The professional courtesy exhibited between Jackson and Fabian should be the norm.

All politicians and all administrations lie. The Trump administration, however, is in a league of its own. Trump has told more than 2,000 individual public lies since becoming president, according to a Toronto Star report. Trump then acts as though he's being disrespected when a journalist does their job and calls him on it.

For the sake of the truth, here's hoping that journalists continue to stick up for one another.

Watch the full exchange below (starting at about 16:33).

Wear your values with products from PSA Supply Co., an independent site owned by our parent company, GOOD Worldwide Inc. GOOD makes money when you buy these products, and 10% of profits go to The Center for Community Change Action. Use discount code UPWORTHY to get 15% off your first order!
More
BXGD / Flickr and Cody Bondarchuk / Twitter

Sometimes the smallest gesture can turn your entire day around. You find a $5 bill in the pockets of your jeans. There's no traffic on the way home from work. Or by some divine intervention, you get 11 chicken McNuggets in your 10-piece box.

Of course, if you've ever had such a blessing, you know your first thought is, "Must be some sort of mistake."

But do you return the extra McNugget? Nope. You don't even feel an ounce of guilt for it. You dunk it in barbecue sauce and relish it like a gift from the gods.

A former McDonald's employee in Edmonton, Canada let the world know that sometimes an extra McNugget is not a mistake and he's become a viral hero.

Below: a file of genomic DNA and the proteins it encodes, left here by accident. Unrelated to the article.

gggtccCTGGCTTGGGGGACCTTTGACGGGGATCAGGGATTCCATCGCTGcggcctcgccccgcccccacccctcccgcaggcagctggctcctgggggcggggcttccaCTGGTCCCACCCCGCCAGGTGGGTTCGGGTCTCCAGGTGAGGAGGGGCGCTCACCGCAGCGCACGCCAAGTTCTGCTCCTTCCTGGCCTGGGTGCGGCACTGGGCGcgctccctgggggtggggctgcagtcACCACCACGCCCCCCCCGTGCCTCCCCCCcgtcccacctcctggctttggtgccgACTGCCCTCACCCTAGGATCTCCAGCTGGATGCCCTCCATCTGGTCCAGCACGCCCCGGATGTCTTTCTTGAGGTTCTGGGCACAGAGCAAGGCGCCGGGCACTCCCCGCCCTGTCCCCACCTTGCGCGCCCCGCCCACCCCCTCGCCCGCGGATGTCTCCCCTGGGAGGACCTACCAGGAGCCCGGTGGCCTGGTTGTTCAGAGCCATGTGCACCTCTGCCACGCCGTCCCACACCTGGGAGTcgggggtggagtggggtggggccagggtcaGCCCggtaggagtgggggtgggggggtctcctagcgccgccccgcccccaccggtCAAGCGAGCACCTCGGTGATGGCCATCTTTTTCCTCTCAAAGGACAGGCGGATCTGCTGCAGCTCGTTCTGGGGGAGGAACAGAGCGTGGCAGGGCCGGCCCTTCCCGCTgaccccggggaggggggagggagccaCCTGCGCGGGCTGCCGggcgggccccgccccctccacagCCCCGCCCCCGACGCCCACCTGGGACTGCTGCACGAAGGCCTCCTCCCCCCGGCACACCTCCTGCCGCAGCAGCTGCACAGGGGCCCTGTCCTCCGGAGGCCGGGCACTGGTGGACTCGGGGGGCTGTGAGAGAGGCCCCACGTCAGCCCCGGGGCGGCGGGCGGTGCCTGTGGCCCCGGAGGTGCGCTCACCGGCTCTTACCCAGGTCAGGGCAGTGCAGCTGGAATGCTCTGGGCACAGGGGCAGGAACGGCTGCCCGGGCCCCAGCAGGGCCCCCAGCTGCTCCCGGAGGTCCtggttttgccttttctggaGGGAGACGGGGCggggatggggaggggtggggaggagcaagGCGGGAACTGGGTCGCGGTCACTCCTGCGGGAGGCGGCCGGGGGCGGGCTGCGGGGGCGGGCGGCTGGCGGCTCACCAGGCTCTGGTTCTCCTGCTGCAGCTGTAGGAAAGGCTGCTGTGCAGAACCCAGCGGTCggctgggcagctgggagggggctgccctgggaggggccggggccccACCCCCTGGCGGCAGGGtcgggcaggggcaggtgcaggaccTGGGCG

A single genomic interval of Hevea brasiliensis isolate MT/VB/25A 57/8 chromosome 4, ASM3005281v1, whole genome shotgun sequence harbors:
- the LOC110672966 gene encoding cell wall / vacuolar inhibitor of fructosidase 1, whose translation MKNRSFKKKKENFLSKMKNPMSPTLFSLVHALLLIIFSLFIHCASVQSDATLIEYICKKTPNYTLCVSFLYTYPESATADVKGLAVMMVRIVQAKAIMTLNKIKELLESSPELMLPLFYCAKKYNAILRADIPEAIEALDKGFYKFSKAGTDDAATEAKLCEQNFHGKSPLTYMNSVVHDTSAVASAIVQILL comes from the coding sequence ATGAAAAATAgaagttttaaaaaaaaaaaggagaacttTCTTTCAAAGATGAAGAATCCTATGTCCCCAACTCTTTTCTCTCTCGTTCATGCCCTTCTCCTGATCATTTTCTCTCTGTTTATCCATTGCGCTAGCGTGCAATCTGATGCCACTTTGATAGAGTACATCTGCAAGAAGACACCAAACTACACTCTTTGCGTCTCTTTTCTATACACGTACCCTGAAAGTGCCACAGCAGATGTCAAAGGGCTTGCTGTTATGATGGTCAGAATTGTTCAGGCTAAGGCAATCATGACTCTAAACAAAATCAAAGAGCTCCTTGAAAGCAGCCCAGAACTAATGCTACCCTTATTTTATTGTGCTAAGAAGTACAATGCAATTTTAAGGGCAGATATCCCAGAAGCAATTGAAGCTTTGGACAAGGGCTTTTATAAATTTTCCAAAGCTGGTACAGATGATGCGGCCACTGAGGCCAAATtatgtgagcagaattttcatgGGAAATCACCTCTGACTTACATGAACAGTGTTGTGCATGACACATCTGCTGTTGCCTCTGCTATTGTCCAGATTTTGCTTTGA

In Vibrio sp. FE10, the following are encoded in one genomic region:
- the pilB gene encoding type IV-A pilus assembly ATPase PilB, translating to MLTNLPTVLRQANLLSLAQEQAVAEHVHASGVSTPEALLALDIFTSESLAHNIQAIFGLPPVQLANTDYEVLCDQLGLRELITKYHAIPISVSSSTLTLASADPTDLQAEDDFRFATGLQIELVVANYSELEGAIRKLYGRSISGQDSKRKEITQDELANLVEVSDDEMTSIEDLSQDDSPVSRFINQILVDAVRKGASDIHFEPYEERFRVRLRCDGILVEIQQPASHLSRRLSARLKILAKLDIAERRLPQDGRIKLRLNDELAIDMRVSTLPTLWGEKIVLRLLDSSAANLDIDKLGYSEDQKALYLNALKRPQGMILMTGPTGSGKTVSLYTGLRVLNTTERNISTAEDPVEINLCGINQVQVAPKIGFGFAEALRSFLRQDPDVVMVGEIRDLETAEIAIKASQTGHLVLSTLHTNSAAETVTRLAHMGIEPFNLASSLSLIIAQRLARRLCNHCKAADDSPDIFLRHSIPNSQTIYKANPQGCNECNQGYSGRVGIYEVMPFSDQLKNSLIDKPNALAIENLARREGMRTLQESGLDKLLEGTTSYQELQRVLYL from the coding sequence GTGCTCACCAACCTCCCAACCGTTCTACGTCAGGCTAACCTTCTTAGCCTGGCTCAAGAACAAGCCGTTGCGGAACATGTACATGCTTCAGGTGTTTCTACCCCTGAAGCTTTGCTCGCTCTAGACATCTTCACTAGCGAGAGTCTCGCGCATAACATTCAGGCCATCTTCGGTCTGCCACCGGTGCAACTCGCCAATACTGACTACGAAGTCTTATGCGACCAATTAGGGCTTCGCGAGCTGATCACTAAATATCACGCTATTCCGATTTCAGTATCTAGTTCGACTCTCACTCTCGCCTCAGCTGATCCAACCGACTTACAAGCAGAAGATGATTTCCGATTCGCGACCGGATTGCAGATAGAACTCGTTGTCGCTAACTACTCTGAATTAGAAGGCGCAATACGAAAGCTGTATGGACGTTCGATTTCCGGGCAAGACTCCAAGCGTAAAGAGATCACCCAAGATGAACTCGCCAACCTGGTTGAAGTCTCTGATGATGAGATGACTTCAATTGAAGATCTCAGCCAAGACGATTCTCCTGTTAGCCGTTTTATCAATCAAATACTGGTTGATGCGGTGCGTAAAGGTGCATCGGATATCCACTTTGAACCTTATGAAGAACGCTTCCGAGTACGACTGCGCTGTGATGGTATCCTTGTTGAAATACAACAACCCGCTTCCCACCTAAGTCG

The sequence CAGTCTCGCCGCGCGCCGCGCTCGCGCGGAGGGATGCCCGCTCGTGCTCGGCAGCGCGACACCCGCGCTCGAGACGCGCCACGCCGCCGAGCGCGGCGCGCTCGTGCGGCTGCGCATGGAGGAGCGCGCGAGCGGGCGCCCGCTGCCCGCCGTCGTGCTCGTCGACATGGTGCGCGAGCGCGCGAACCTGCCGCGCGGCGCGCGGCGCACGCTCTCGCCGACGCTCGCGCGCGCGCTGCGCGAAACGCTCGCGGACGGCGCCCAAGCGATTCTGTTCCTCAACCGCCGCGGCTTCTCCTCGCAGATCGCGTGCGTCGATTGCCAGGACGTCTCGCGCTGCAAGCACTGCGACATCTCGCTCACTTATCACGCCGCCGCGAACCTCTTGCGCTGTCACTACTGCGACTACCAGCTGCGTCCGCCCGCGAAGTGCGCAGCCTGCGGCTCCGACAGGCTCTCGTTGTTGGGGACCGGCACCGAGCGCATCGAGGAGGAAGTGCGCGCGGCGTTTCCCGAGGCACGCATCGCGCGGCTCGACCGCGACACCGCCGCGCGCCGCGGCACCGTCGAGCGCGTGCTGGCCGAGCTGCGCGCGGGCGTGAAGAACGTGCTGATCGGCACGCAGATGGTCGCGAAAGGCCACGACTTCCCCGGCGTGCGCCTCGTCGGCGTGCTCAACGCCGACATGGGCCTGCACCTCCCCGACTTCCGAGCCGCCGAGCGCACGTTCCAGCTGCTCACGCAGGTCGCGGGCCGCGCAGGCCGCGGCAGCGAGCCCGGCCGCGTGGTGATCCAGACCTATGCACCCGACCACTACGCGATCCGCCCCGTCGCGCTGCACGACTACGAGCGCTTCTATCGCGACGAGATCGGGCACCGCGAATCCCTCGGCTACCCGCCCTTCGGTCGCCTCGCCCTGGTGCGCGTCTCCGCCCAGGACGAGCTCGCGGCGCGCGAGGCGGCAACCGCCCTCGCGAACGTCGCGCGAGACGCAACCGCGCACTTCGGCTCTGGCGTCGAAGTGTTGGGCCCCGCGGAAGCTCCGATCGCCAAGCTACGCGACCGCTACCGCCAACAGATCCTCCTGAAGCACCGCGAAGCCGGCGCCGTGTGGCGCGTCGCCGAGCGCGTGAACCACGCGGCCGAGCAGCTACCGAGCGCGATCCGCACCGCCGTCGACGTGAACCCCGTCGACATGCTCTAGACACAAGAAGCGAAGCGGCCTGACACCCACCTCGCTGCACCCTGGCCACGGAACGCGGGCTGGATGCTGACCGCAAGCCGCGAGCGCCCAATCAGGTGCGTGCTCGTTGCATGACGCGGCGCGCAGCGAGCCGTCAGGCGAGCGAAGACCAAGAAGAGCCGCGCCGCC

Keep Reading Show less
popular
terimakasih0/Pixabay

When Iowa Valley Junior-Senior High School principal Janet Behrens observed her students in the cafeteria, she was dismayed to see that they spent more time looking down at their phones than they did looking at and interacting with each other. So last year, she implemented a new policy that's having a big impact.

Keep Reading Show less
popular
Facebook / Cierra Brittany Forney

Children in middle school can be super shallow when it comes to fashion. To be part of the in-crowd, you have to wear the right shoes and brand-name clothing, and listen to the right music.

The sad thing is that kids that age can be so creative, but they're forced into conformity by their peers.

Some people never escape this developmental phase and spend their entire lives wasting their money on material goods and judging those who do not or can not.

Keep Reading Show less
popular

They say that kids say the darnedest things, and seriously, they do. Anyone who has spent any significant amount of time with young children knows that sometimes the things they say can blow your mind.

Since teachers spend more time around little kids than anyone else, they are particularly privy to their profound and hilarious thoughts. That's why NYC kindergarten teacher Alyssa Cowit started collecting kid quotes from teachers around the country and sharing them on her Instagram account, Live from Snack Time, as well as her websiteand other social media channels.

Keep Reading Show less
popular